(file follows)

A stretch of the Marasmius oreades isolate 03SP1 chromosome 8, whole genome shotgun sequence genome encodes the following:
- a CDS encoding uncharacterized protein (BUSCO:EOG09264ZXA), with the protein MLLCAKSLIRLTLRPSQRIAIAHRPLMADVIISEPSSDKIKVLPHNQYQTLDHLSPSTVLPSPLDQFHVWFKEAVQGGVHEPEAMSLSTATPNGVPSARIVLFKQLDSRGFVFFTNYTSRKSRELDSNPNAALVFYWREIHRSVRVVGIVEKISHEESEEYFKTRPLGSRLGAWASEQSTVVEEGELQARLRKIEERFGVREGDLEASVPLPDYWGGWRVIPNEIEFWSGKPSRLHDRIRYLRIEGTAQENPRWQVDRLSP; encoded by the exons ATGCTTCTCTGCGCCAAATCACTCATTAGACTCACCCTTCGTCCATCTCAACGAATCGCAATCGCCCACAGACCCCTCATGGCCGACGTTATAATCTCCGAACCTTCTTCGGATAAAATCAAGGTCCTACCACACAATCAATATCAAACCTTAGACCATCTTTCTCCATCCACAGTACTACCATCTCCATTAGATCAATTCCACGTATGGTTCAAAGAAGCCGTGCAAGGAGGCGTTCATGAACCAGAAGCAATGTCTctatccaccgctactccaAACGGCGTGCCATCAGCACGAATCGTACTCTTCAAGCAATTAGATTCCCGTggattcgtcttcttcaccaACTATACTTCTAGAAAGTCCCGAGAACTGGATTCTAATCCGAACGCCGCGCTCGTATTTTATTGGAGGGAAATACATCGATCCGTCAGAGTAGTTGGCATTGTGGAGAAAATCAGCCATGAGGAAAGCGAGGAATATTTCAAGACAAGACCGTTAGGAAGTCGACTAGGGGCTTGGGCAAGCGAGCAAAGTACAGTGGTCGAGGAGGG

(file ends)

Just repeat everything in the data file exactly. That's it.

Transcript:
A stretch of the Marasmius oreades isolate 03SP1 chromosome 8, whole genome shotgun sequence genome encodes the following:
- a CDS encoding uncharacterized protein (BUSCO:EOG09264ZXA), with the protein MLLCAKSLIRLTLRPSQRIAIAHRPLMADVIISEPSSDKIKVLPHNQYQTLDHLSPSTVLPSPLDQFHVWFKEAVQGGVHEPEAMSLSTATPNGVPSARIVLFKQLDSRGFVFFTNYTSRKSRELDSNPNAALVFYWREIHRSVRVVGIVEKISHEESEEYFKTRPLGSRLGAWASEQSTVVEEGELQARLRKIEERFGVREGDLEASVPLPDYWGGWRVIPNEIEFWSGKPSRLHDRIRYLRIEGTAQENPRWQVDRLSP; encoded by the exons ATGCTTCTCTGCGCCAAATCACTCATTAGACTCACCCTTCGTCCATCTCAACGAATCGCAATCGCCCACAGACCCCTCATGGCCGACGTTATAATCTCCGAACCTTCTTCGGATAAAATCAAGGTCCTACCACACAATCAATATCAAACCTTAGACCATCTTTCTCCATCCACAGTACTACCATCTCCATTAGATCAATTCCACGTATGGTTCAAAGAAGCCGTGCAAGGAGGCGTTCATGAACCAGAAGCAATGTCTctatccaccgctactccaAACGGCGTGCCATCAGCACGAATCGTACTCTTCAAGCAATTAGATTCCCGTggattcgtcttcttcaccaACTATACTTCTAGAAAGTCCCGAGAACTGGATTCTAATCCGAACGCCGCGCTCGTATTTTATTGGAGGGAAATACATCGATCCGTCAGAGTAGTTGGCATTGTGGAGAAAATCAGCCATGAGGAAAGCGAGGAATATTTCAAGACAAGACCGTTAGGAAGTCGACTAGGGGCTTGGGCAAGCGAGCAAAGTACAGTGGTCGAGGAGGG